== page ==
I am guilty of the same push. I want so badly to be successful that it is all I think about. Morning, day and night. Even in my dreams, I’m plotting ways to get Instagram followers. It’s a bit of a curse of my privileged lifestyle. I’m thankful for that curse. I’m lucky compared to some and to others, I have totally dropped the ball. Comparison is another source of turmoil in the capitalist world of consumption. The Hindu religion says we should never compare, but the capitalist constantly compares numbers to measure growth, achievement, and who is number 1. I’m not saying that one is better than the other. I certainly enjoy wealth and the benefits that come with it. I would not want to live like the Nepalese village people in straw huts. I did, however, appreciate the pace of life and the reconnection to the spiritual world that the experience of being surrounded by such poverty made me feel. It’s a big sea out there and I’m just a small fish. Always striving to learn more and become a better person.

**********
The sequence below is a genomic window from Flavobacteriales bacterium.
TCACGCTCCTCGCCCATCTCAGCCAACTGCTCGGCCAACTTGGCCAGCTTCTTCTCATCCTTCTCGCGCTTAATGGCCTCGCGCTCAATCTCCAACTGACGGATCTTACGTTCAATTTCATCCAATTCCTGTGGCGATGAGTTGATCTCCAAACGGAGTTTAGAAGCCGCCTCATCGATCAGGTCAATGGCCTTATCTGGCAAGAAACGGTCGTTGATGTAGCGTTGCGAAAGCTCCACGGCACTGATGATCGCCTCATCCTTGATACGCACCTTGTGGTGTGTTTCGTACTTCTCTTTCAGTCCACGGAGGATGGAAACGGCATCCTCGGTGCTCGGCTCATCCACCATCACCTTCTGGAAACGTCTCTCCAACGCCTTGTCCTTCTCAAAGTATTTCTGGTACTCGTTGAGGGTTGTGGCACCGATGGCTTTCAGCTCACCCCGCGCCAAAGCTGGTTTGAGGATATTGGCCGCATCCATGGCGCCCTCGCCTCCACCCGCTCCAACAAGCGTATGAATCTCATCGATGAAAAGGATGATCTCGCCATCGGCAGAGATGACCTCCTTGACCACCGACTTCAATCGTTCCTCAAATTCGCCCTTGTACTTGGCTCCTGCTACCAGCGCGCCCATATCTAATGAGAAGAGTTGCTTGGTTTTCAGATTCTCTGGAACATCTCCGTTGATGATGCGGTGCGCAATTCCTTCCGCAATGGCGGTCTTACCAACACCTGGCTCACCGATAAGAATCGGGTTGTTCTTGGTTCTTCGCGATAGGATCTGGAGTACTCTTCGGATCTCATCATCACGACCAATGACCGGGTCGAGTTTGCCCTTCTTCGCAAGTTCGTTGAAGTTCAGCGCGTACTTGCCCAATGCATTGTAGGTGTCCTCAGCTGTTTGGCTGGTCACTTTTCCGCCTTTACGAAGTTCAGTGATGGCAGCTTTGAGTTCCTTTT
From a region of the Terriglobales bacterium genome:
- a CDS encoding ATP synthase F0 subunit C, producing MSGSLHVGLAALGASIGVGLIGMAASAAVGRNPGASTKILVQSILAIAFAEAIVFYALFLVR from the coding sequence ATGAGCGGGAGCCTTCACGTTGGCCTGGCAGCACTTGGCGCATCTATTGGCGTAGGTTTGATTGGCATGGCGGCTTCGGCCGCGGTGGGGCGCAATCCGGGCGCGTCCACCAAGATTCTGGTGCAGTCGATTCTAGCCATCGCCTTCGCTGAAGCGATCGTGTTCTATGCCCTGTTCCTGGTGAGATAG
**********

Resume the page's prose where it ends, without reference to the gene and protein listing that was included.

Redemption came later in the trip when Max and I planned to do a vol biv flight fully loaded with equipment and food. The first step in the mission was to return to the Green Wall, the site that had eaten me alive and spit me out unscathed. It was nothing less than a scratch fest once again. I had to work the low lift, but eventually, I was pushed skyward and managed to leave the Green Wall at 2600 meters headed for Corchaun. Corchaun was an amazing adventure. That wall is massive! Huge jungle waterfalls pour off the back. It’s a far way away from our ultimate destination but produces really strong lift. Max and I worked the wall up to cloud base again and decided to push toward the campsite 360. We arrived high and top landed at 360 to a festival celebration of many local kids dancing and singing. It was unbelievable. A four-hour flight and 75K of deep big mountain air. I was absolutely in love with Nepal. Know I know that the possibility of doing huge flights in Nepal exists. I can’t wait to return.